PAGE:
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Complying with current U.S. Pharmacopeial Convention (USP) 797 sterile compounding regulations can seem like a steep hill to climb for health facilities professionals.

Lack of understanding of the standards that must be met, facility and budget obstacles that pose challenges to implementing the measures needed to be in full compliance, and uncertainty over what lies ahead make navigating the USP 797 challenging.

On Sept. 25, 2015, moreover, the USP issued a notice of intent to revise USP 797, concluding a five-year review of the decade-old regulation and starting the clock on a 90-day comment period that concluded Jan. 31.

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Getting up to speed on current USP 797 requirements while preparing to meet the more stringent standards on the horizon will prove challenging. Doing so while keeping an eye on upcoming USP 800 standards for handling hazardous drugs in health care settings places added stress on hospitals already burdened by increased regulatory pressures.

While it may seem daunting, health facility managers can achieve compliance with USP 797 with the appropriate investment in planning, time and funding. Getting started now, understanding where a facility stands relative to the current and anticipated regulations, and engaging stakeholders in the process will ensure a facility’s full USP 797 compliance and readiness for USP 800.

What is USP 797?

The USP is a scientific, nonprofit organization that sets recognized national standards for identity, strength, quality and purity of drugs. USP 797 is a set of guidelines, procedures and compliance requirements for compounding sterile preparations (CSPs).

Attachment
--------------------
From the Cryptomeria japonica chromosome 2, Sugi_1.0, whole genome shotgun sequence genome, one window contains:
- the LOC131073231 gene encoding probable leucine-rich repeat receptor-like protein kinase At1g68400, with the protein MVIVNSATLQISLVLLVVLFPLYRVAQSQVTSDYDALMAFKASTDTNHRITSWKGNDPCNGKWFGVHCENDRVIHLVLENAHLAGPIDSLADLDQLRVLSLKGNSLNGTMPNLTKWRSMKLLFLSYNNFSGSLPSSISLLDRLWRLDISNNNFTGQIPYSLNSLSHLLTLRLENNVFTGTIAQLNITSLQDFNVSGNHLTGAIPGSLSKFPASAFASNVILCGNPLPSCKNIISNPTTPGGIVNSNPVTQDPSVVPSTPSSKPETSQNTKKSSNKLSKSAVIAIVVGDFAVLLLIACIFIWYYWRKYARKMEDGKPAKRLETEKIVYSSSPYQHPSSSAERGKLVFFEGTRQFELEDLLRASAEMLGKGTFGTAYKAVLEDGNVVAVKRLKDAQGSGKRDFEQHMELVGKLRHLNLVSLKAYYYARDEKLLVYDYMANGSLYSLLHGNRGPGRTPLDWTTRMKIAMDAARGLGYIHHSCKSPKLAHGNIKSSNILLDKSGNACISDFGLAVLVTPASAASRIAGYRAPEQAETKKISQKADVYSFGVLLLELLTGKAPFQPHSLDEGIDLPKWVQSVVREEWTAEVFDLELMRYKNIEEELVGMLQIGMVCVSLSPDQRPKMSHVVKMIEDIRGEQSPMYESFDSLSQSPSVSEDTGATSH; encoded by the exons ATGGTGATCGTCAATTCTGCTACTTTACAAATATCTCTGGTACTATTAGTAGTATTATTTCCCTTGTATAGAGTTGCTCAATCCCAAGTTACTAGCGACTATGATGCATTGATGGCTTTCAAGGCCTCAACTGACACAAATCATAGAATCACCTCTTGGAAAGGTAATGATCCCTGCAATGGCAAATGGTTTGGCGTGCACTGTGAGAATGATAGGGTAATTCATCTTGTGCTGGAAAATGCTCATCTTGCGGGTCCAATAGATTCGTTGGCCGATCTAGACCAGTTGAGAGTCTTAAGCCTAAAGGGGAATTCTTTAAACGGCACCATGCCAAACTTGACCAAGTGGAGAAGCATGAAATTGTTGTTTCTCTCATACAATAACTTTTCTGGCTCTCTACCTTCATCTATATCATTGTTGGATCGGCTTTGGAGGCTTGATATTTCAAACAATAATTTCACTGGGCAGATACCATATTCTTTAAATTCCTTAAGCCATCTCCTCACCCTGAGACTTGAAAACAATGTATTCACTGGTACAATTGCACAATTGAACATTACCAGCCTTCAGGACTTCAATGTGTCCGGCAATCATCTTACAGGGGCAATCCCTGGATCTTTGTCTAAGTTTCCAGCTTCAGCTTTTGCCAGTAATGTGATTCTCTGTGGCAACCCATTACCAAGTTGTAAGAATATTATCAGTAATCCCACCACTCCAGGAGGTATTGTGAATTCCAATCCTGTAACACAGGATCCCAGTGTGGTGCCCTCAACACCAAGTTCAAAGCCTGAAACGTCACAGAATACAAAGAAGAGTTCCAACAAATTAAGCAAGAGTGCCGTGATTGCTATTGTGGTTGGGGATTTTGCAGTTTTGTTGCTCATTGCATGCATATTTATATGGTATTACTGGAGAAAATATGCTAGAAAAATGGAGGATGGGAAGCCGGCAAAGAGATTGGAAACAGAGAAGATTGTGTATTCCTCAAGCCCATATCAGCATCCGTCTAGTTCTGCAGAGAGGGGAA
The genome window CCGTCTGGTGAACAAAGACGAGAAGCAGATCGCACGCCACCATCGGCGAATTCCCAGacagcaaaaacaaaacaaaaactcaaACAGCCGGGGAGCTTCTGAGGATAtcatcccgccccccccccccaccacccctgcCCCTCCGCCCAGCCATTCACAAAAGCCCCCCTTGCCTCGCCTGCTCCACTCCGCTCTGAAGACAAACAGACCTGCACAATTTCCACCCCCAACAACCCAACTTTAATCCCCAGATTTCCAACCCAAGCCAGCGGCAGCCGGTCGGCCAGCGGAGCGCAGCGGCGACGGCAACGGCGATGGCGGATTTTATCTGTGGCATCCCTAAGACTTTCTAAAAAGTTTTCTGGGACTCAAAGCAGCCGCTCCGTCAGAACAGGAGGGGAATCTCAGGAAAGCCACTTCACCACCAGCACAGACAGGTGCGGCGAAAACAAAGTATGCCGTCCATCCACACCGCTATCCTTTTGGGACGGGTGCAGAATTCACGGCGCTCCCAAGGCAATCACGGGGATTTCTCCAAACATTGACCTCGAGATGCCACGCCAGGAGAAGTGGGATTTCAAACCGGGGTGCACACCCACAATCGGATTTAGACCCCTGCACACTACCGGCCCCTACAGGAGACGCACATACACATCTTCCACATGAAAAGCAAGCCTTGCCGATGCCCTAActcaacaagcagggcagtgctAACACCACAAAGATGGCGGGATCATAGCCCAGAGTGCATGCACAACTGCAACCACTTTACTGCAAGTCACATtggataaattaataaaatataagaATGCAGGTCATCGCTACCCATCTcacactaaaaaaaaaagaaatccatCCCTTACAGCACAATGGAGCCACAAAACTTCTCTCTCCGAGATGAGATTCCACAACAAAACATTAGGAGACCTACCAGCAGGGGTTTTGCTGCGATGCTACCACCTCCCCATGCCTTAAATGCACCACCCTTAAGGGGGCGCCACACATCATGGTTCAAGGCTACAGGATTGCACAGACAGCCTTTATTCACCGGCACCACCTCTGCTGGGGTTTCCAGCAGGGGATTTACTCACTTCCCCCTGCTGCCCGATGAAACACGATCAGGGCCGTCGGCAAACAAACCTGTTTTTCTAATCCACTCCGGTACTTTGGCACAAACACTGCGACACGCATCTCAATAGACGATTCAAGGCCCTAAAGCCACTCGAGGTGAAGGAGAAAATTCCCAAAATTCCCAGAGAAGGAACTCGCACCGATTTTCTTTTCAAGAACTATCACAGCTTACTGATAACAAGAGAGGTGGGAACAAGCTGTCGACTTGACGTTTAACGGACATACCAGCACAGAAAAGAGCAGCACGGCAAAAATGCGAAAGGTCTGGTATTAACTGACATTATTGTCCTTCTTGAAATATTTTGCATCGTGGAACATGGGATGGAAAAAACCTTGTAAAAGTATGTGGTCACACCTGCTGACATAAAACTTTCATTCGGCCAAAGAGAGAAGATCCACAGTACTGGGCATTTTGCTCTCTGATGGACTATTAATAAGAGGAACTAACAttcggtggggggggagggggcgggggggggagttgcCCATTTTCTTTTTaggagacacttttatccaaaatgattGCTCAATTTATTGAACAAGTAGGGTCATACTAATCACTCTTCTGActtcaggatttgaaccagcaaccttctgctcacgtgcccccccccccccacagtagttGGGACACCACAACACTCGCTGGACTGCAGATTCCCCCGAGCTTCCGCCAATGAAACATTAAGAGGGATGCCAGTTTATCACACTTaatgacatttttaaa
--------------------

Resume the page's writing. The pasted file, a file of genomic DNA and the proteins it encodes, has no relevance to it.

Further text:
Overseen by the Food and Drug Administration, USP 797 sets the legally enforceable standards that apply to all settings in which sterile preparations are compounded. All activities associated with preparing a sterile compound for administration to a patient fall under the regulation. While USP 797 sets federally enforceable legal standards, not all states have adopted regulations governing sterile compounding, and states that do have them have not always enforced compliance with the regulations.

The facility-specific requirements of USP 797 are centered on establishing and maintaining a safe environment for preparing CSPs, patient-specific medications that must be prepared in a sterile environment and remain sterile when administered.

Controls must be in place to limit the potential for contamination. At a minimum, hospitals must have a room physically distinct from the rest of the pharmacy; buffer and ante areas that may be separated by a line of demarcation with proper airflow; restricted access barrier systems (RABS, also known as glove boxes) may be located in unclassified air if certified by the manufacturer to maintain an ISO 5 environment inside; and a chemo hood/isolator, which in a hospital that produces a low volume of hazardous CSPs, is permitted to be located in a positive-pressure room. Hospitals also are required to certify primary engineering controls and test the air quality of the compounding area every six months.